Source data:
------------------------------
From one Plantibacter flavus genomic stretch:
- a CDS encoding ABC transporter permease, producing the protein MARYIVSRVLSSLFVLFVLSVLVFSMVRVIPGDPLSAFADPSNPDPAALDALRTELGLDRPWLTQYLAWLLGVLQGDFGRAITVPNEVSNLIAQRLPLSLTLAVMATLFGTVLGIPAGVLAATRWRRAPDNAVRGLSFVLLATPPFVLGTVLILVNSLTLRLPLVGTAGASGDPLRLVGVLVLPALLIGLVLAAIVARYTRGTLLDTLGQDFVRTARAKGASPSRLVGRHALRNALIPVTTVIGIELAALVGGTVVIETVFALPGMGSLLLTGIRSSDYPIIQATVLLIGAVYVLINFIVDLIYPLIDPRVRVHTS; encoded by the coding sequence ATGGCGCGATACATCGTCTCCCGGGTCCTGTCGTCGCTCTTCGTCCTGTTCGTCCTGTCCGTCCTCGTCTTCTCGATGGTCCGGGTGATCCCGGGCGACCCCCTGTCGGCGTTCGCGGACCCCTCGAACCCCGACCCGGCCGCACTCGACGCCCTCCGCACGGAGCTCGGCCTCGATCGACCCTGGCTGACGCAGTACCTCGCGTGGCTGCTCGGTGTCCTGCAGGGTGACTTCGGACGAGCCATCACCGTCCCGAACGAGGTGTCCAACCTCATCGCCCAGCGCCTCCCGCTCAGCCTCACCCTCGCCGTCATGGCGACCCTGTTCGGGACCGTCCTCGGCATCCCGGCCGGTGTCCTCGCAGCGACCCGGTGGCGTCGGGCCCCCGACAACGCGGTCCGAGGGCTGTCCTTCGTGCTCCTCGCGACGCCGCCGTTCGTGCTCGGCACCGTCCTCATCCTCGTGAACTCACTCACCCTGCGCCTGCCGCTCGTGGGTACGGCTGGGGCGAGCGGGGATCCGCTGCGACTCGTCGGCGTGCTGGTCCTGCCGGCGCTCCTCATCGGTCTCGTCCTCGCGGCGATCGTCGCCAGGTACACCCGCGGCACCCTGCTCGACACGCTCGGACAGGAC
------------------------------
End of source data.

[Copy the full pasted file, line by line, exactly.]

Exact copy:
From one Plantibacter flavus genomic stretch:
- a CDS encoding ABC transporter permease, producing the protein MARYIVSRVLSSLFVLFVLSVLVFSMVRVIPGDPLSAFADPSNPDPAALDALRTELGLDRPWLTQYLAWLLGVLQGDFGRAITVPNEVSNLIAQRLPLSLTLAVMATLFGTVLGIPAGVLAATRWRRAPDNAVRGLSFVLLATPPFVLGTVLILVNSLTLRLPLVGTAGASGDPLRLVGVLVLPALLIGLVLAAIVARYTRGTLLDTLGQDFVRTARAKGASPSRLVGRHALRNALIPVTTVIGIELAALVGGTVVIETVFALPGMGSLLLTGIRSSDYPIIQATVLLIGAVYVLINFIVDLIYPLIDPRVRVHTS; encoded by the coding sequence ATGGCGCGATACATCGTCTCCCGGGTCCTGTCGTCGCTCTTCGTCCTGTTCGTCCTGTCCGTCCTCGTCTTCTCGATGGTCCGGGTGATCCCGGGCGACCCCCTGTCGGCGTTCGCGGACCCCTCGAACCCCGACCCGGCCGCACTCGACGCCCTCCGCACGGAGCTCGGCCTCGATCGACCCTGGCTGACGCAGTACCTCGCGTGGCTGCTCGGTGTCCTGCAGGGTGACTTCGGACGAGCCATCACCGTCCCGAACGAGGTGTCCAACCTCATCGCCCAGCGCCTCCCGCTCAGCCTCACCCTCGCCGTCATGGCGACCCTGTTCGGGACCGTCCTCGGCATCCCGGCCGGTGTCCTCGCAGCGACCCGGTGGCGTCGGGCCCCCGACAACGCGGTCCGAGGGCTGTCCTTCGTGCTCCTCGCGACGCCGCCGTTCGTGCTCGGCACCGTCCTCATCCTCGTGAACTCACTCACCCTGCGCCTGCCGCTCGTGGGTACGGCTGGGGCGAGCGGGGATCCGCTGCGACTCGTCGGCGTGCTGGTCCTGCCGGCGCTCCTCATCGGTCTCGTCCTCGCGGCGATCGTCGCCAGGTACACCCGCGGCACCCTGCTCGACACGCTCGGACAGGAC